Everything You Wanted to Know About Formal, But Were Too Afraid to Ask

What’s behind a new, unbiased site for formal technology.

popularity

Formal Verification is one of those EDA technologies that’s been used in mainstream development in one or two applications for many years. The true power of the approach only now has started to capture the attention of engineers. Although there are a few reasons for this, perhaps the most significant is formal’s ill-gotten reputation as a mysterious beast too difficult to tame.

After working with formal for almost 20 years, I have lost count of the number of times it’s been suggested to me that you need a Ph.D. to use this tool for full-on design verification. Well, it’s simply not true, especially now. Engineers are smart people (yup, that’s true) and writing assertions isn’t that tough (yup, that’s true, too).

Possibly a more accurate reason might be that formal does appear as a black box that magically tells the user useful information — for example, if certain things can happen. However, it’s not entirely obvious what is actually going on under-the-hood. Engineers like to understand how the black box is figuring out all this useful information. After all, they are engineers. Simulation is easy to understand, formal, less so. Of course, once you have figured out what’s going on, it’s also easier to understand when some garbage in (a bad assertion, say) is resulting in garbage out (bogus results), addressing another concern of the technology.

One way we all like to learn is through case studies, building an understanding what others have done with the technology. Information is out there, but you could spend a week on Google tracking it all down. It’s time we made it easier to find this data. At OneSpin Solutions, we spent several weeks on Google to find the detail and put it all in one place.

Woody Allen plagiarism aside (see headline), it seems fitting that the first blog post on Semiconductor Engineering from OneSpin Solutions should be about FormalWorld.org, an online community dedicated to advancing the widespread use of formal verification.

The goal of FormalWorld.org is to be an open and free online with easy, open access to a broad range of resources to end-users in need of education, information and peer-to-peer networking. Its monthly newsletter will include recent developments and non-commercial, technical postings related to formal verification.

The site is managed by Jan Kuster, an independent consultant. Individuals and organizations are welcome to submit items for posting. OneSpin Solutions provided the initial sponsorship, but we’re taking a hands-off role in its management.

Now I know what you are saying. If OneSpin is behind this, then how can it be unbiased? Well it is. Jan has included any information he could find, regardless of where it came from, whose tool was being used, and what capabilities were highlighted. Why?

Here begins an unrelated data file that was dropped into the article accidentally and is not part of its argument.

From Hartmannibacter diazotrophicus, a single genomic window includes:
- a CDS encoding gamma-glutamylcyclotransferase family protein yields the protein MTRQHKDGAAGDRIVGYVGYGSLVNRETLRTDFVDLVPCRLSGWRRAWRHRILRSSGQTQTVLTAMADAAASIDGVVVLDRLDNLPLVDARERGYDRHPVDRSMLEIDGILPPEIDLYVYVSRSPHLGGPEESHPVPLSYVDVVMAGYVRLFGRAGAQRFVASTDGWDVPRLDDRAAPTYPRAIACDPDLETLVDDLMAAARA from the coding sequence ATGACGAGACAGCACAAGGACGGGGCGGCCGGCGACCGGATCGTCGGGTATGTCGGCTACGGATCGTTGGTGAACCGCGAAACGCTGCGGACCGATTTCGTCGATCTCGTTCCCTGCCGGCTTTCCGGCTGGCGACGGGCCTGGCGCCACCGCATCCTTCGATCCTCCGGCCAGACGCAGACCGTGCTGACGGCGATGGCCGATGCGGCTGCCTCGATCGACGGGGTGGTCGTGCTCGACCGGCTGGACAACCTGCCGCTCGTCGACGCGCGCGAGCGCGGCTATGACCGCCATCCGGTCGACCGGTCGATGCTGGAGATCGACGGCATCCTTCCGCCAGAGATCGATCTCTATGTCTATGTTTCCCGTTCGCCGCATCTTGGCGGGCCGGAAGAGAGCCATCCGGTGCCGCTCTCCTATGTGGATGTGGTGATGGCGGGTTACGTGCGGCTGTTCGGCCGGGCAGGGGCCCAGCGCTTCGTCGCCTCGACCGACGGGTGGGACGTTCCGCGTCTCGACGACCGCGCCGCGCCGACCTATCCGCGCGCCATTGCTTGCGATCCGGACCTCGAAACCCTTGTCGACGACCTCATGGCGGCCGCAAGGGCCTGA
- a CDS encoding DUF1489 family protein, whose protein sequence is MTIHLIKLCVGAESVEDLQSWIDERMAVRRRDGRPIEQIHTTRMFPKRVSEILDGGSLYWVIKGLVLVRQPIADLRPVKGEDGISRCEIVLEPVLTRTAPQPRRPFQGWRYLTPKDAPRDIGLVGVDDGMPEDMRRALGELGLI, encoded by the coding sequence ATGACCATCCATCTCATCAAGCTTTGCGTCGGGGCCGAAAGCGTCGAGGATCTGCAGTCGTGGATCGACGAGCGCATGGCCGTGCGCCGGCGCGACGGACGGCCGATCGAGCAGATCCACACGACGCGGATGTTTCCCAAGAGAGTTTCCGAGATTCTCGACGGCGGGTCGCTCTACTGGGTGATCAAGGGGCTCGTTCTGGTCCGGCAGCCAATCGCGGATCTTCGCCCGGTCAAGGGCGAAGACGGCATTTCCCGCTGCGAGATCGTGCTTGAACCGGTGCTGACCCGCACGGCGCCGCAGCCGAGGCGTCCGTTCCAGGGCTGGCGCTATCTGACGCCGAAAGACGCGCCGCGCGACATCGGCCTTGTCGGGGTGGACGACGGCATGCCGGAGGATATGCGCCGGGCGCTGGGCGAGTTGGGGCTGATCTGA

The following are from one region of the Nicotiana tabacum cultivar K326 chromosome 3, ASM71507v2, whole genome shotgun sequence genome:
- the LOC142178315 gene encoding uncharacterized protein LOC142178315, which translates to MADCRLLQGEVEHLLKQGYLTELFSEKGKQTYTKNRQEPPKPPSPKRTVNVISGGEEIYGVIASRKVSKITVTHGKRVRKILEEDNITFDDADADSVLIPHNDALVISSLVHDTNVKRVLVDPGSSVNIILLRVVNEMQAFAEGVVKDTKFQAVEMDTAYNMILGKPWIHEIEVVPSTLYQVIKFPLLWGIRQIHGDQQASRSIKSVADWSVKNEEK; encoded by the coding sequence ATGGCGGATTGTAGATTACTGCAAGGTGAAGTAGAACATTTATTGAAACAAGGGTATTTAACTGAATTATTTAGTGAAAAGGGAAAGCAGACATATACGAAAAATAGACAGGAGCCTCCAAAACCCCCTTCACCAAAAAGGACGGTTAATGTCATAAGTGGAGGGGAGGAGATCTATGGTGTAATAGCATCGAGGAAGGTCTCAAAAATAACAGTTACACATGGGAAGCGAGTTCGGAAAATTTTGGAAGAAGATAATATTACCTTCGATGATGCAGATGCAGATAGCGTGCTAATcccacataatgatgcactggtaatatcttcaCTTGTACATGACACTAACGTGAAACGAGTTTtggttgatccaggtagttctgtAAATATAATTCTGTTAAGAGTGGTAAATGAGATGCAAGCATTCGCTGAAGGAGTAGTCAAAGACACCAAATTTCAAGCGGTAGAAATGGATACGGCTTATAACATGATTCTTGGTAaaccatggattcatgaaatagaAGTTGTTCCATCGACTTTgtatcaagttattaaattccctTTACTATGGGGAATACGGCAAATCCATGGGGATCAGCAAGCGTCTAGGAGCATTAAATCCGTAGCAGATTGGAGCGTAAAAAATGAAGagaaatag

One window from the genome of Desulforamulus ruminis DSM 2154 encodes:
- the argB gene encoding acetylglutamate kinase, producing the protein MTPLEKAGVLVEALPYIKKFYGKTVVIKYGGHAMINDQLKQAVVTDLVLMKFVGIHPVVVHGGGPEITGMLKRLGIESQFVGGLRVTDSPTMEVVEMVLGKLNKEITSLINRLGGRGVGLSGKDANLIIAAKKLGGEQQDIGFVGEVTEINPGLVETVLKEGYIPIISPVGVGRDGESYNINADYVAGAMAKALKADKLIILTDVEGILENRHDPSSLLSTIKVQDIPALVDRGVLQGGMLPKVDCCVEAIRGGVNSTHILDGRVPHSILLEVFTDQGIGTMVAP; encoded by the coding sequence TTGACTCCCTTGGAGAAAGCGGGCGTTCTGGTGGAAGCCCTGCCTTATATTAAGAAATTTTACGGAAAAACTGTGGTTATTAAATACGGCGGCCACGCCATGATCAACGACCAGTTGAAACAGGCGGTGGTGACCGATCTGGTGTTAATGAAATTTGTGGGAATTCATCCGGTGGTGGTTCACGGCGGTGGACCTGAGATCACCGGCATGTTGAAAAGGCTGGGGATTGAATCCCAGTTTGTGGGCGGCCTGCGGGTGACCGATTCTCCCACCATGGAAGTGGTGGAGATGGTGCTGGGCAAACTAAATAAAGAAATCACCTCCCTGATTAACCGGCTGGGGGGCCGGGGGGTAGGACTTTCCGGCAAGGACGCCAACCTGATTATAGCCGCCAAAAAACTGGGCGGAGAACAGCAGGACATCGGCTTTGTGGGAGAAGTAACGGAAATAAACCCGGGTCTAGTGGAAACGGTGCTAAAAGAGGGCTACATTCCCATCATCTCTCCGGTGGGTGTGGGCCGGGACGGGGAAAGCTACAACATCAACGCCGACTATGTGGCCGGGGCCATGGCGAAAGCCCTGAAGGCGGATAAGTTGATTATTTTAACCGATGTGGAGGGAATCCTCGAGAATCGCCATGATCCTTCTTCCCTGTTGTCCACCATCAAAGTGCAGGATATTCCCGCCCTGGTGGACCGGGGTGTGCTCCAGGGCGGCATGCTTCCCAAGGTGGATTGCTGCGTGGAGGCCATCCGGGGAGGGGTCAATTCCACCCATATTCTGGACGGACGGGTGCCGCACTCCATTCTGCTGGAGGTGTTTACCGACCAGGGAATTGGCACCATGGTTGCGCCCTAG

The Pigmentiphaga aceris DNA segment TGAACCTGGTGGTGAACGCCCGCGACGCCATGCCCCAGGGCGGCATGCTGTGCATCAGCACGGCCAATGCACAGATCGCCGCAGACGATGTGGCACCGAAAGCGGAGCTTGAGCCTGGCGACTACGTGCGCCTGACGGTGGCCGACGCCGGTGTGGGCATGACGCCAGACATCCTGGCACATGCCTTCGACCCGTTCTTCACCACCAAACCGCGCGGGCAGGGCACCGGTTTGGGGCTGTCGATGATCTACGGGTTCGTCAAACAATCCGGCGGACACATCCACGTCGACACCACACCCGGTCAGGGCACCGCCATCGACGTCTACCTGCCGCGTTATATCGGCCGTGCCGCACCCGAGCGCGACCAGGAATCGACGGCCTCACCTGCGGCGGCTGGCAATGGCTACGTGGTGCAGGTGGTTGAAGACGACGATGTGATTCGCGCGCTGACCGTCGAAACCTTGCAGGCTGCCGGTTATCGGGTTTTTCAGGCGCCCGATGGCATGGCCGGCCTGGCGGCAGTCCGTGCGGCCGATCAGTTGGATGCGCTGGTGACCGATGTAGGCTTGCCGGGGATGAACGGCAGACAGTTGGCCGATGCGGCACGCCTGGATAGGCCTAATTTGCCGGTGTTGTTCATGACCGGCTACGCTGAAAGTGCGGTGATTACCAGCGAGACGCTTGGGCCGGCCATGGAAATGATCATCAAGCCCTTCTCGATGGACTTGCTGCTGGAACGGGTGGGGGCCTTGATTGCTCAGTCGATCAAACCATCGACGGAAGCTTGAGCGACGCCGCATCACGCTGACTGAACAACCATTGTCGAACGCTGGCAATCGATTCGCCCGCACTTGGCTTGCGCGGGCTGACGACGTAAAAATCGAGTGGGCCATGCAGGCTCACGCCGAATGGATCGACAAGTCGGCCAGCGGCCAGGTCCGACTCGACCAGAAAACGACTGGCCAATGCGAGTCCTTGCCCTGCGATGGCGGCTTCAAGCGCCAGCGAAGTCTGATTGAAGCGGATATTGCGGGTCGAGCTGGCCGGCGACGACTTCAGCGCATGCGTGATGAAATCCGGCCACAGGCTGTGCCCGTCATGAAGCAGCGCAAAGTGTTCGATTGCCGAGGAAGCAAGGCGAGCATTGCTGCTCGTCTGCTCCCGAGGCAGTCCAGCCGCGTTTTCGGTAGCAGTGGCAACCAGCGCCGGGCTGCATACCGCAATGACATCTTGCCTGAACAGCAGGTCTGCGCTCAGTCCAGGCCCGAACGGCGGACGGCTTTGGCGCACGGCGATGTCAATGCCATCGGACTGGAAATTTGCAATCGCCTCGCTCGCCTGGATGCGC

Well, the Formal market for design verification (not Equivalency Checking) has been reported at about $80M in revenue (source: EDAC 2014). Simulation revenue is pegged at about 6X of Formal assertion-based verification (ABV), and much greater in terms of license numbers. Given that formal is extremely useful and has the potential to be used across the design flow, then once engineers understand how it can be used, maybe the market will get bigger. As such, should the formal vendors put their effort into competing with each other, or instead invest in making the market larger by helping other people understand these solutions? Clearly, the latter approach is the right one, and this is where OneSpin chooses to place its marketing dollars. We are talking with other vendors, consultants and end-users about how to enlarge and improve the portal.

However, it’s more than just information that is required. Peer-to-peer discussions, questions and answers, ideas from experienced users, are extremely important as well.

A FormalWorld.org blog section is open to the formal engineering community to post non-commercial, technical contributed viewpoints and articles. Visitors will find links to current events and news, a research center with instructional videos and presentations, case studies, academic and topical articles, books and training material, along with a listing of products and service providers. In the future, an independently moderated email questions and answers forum will be available.

Check out the first edition of the site. FormalWorld.org already offers links to a broad range of information sources and will be updated on a continuous basis. The first edition features links to Jim Hogan’s “Guide to Formal Verification,” published in DeepChip.com, a blog post from Gila Logic’s Elchanan Rappaport, and links to videos and presentations from the recent Test & Verification (TVS) Verification Futures.

If you are still asking questions about this technology (and who isn’t?), take a pass at FormalWorld.org. It can be found at: www.FormalWorld.org